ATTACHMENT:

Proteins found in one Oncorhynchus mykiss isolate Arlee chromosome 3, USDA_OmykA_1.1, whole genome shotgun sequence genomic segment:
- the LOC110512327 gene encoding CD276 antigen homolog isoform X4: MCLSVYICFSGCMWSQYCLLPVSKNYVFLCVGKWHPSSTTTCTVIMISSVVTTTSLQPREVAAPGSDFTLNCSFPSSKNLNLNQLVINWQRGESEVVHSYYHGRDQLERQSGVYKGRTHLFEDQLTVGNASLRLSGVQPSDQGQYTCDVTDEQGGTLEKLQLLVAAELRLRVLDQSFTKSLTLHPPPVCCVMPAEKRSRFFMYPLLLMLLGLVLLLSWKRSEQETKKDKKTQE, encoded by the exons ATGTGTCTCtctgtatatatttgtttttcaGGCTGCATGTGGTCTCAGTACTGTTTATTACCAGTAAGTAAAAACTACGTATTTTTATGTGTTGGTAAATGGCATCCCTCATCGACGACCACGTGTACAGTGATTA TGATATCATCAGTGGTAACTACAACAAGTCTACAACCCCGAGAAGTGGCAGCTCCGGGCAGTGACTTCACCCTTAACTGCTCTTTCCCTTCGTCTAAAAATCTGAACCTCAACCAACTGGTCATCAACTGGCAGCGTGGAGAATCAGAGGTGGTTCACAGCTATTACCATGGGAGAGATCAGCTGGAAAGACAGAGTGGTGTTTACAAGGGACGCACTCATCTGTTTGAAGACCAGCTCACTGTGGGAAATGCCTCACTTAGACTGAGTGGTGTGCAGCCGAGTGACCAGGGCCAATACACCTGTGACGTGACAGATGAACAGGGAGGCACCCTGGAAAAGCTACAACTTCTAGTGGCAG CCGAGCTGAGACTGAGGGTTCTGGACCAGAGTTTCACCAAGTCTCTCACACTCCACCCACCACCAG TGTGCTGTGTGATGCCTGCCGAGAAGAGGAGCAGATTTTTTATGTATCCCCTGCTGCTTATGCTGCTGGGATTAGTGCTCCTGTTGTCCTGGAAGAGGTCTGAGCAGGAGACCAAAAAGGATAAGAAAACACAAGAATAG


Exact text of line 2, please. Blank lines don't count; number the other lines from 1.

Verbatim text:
- the LOC110512327 gene encoding CD276 antigen homolog isoform X4: MCLSVYICFSGCMWSQYCLLPVSKNYVFLCVGKWHPSSTTTCTVIMISSVVTTTSLQPREVAAPGSDFTLNCSFPSSKNLNLNQLVINWQRGESEVVHSYYHGRDQLERQSGVYKGRTHLFEDQLTVGNASLRLSGVQPSDQGQYTCDVTDEQGGTLEKLQLLVAAELRLRVLDQSFTKSLTLHPPPVCCVMPAEKRSRFFMYPLLLMLLGLVLLLSWKRSEQETKKDKKTQE, encoded by the exons ATGTGTCTCtctgtatatatttgtttttcaGGCTGCATGTGGTCTCAGTACTGTTTATTACCAGTAAGTAAAAACTACGTATTTTTATGTGTTGGTAAATGGCATCCCTCATCGACGACCACGTGTACAGTGATTA TGATATCATCAGTGGTAACTACAACAAGTCTACAACCCCGAGAAGTGGCAGCTCCGGGCAGTGACTTCACCCTTAACTGCTCTTTCCCTTCGTCTAAAAATCTGAACCTCAACCAACTGGTCATCAACTGGCAGCGTGGAGAATCAGAGGTGGTTCACAGCTATTACCATGGGAGAGATCAGCTGGAAAGACAGAGTGGTGTTTACAAGGGACGCACTCATCTGTTTGAAGACCAGCTCACTGTGGGAAATGCCTCACTTAGACTGAGTGGTGTGCAGCCGAGTGACCAGGGCCAATACACCTGTGACGTGACAGATGAACAGGGAGGCACCCTGGAAAAGCTACAACTTCTAGTGGCAG CCGAGCTGAGACTGAGGGTTCTGGACCAGAGTTTCACCAAGTCTCTCACACTCCACCCACCACCAG TGTGCTGTGTGATGCCTGCCGAGAAGAGGAGCAGATTTTTTATGTATCCCCTGCTGCTTATGCTGCTGGGATTAGTGCTCCTGTTGTCCTGGAAGAGGTCTGAGCAGGAGACCAAAAAGGATAAGAAAACACAAGAATAG